"In the past, designers had
to use separate engineering packages, which meant they had to constantly switch
back and forth between the PLC, HMI and drive," says Siemens' Mike Krampe. "Now they
can program in single environment, saving time in the development process."
Krampe pointed to the
drag-and-drop feature, saying it makes it simple to make changes to any
part of the system while keeping the data consistent throughout. The integrated
capabilities also allow users to modify or expand production lines more easily
than in the past.
The S7-1200 compact
controller features built-in Ethernet, high speed motion control and onboard
analog I/O, plus HMI panel connectivity, saving space and reducing the need for
At the Design News webinar on June 27, learn all about aluminum extrusion: designing the right shape so it costs the least, is simplest to manufacture, and best fits the application's structural requirements.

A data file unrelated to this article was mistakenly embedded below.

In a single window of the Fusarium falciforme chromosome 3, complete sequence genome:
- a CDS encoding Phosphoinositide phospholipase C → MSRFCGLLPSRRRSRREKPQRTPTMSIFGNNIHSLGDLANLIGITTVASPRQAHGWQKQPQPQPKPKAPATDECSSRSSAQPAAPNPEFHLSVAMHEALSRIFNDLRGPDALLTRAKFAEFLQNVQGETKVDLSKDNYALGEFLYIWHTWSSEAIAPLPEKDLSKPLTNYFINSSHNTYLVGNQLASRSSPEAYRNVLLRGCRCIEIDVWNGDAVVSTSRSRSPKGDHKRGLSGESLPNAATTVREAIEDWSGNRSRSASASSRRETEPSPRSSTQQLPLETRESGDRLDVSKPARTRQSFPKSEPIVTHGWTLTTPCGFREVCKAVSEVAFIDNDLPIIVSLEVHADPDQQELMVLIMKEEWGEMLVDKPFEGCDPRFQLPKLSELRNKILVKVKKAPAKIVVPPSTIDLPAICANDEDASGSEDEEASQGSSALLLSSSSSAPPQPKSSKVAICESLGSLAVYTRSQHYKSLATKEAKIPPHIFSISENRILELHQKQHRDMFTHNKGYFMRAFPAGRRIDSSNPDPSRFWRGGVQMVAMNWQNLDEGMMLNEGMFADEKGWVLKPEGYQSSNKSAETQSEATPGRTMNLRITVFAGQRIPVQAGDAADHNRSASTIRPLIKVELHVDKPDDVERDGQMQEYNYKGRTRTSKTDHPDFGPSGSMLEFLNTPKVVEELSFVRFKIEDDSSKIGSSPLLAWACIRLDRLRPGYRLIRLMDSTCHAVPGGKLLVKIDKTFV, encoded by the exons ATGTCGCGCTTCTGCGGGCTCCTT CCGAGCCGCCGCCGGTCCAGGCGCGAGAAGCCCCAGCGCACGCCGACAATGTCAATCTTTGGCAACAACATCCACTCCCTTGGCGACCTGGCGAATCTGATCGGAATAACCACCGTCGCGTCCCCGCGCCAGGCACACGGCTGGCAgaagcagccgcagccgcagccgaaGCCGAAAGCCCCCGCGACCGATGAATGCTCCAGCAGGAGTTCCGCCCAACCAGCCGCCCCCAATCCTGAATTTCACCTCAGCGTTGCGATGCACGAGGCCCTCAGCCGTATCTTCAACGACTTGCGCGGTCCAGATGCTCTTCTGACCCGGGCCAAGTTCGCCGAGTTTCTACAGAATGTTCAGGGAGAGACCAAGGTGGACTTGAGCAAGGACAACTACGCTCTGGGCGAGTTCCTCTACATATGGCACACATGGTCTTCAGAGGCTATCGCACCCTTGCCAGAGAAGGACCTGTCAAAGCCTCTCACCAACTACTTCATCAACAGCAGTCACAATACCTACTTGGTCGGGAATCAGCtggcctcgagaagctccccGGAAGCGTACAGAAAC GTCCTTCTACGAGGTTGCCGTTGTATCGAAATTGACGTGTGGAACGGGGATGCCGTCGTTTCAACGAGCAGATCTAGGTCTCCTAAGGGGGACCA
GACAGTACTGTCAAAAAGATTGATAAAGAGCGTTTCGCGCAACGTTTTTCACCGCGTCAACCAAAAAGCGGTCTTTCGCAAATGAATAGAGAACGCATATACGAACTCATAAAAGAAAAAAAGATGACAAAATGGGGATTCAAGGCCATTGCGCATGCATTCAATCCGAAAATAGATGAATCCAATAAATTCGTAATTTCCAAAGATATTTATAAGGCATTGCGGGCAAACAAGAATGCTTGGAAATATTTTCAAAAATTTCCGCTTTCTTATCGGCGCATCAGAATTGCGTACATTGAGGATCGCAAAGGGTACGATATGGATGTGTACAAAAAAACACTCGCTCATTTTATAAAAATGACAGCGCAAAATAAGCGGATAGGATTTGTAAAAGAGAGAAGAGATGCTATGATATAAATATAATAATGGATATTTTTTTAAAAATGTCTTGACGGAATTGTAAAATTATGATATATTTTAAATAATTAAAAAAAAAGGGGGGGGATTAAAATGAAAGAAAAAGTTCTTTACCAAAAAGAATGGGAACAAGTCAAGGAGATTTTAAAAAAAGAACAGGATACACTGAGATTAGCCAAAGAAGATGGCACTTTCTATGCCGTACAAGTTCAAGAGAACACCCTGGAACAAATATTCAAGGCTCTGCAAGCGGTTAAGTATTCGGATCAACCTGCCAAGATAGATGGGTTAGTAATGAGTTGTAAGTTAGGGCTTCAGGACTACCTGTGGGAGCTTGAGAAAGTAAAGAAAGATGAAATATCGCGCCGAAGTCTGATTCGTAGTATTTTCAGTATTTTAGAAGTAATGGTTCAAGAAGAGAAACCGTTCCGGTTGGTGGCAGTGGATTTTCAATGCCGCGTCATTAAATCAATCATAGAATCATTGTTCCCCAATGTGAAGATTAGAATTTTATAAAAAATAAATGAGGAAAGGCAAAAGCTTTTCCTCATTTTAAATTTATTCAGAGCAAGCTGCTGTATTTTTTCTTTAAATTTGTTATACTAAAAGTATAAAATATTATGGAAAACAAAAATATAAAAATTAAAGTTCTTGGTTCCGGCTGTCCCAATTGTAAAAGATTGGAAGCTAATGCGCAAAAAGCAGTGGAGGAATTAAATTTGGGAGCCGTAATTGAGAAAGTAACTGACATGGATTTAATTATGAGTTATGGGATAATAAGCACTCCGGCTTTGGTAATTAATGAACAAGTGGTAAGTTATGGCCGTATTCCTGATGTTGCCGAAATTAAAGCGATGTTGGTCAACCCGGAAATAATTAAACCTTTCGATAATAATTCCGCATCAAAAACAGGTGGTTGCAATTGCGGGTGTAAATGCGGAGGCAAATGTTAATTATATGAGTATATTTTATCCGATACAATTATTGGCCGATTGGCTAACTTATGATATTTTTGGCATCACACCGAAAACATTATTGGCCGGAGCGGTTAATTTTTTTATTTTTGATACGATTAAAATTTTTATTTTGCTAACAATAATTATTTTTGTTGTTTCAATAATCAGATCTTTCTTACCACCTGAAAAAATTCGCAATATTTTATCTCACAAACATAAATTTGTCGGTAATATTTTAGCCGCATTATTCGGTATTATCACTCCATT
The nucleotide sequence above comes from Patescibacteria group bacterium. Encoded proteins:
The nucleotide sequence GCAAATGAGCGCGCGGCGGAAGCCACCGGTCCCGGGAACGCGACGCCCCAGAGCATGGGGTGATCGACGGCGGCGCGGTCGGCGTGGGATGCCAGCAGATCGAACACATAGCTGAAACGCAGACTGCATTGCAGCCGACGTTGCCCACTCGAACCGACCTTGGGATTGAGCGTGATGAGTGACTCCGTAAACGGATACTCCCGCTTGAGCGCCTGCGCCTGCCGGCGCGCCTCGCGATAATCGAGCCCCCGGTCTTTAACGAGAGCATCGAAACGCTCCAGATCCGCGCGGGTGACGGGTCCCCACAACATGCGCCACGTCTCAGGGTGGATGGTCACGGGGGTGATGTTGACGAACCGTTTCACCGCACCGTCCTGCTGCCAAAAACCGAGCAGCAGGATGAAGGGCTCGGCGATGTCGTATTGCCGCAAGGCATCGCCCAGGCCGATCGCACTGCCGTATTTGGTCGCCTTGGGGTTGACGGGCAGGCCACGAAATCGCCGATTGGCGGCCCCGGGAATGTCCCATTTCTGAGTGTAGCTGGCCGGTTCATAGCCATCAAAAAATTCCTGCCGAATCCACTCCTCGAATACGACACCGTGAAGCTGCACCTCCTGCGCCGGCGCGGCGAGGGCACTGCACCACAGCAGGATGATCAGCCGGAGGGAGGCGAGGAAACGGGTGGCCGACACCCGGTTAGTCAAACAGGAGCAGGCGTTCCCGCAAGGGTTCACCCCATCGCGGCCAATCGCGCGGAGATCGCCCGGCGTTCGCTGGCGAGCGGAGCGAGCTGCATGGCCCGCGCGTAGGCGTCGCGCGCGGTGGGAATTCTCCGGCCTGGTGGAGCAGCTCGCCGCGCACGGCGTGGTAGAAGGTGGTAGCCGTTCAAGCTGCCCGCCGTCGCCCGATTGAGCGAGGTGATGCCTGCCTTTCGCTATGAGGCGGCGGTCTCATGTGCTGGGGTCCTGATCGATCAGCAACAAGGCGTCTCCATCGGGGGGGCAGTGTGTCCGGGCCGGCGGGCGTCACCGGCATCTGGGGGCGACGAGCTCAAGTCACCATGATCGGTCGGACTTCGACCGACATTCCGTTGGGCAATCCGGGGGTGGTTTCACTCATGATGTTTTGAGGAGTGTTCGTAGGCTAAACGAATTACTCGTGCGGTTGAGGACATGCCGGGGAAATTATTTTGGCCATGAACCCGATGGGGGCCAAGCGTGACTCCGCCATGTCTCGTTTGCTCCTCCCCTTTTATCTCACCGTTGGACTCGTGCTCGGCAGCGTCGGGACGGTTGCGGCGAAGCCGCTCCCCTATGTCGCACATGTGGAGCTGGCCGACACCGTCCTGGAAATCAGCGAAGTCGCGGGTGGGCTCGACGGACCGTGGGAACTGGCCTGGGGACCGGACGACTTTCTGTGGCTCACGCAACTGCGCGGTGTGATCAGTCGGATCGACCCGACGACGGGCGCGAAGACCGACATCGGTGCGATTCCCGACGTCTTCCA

For industrial control applications, or even a simple assembly line, that machine can go almost 24/7 without a break. But what happens when the task is a little more complex? That’s where the “smart” machine would come in. The smart machine is one that has some simple (or complex in some cases) processing capability to be able to adapt to changing conditions. Such machines are suited for a host of applications, including automotive, aerospace, defense, medical, computers and electronics, telecommunications, consumer goods, and so on. This radio show will show what’s possible with smart machines, and what tradeoffs need to be made to implement such a solution.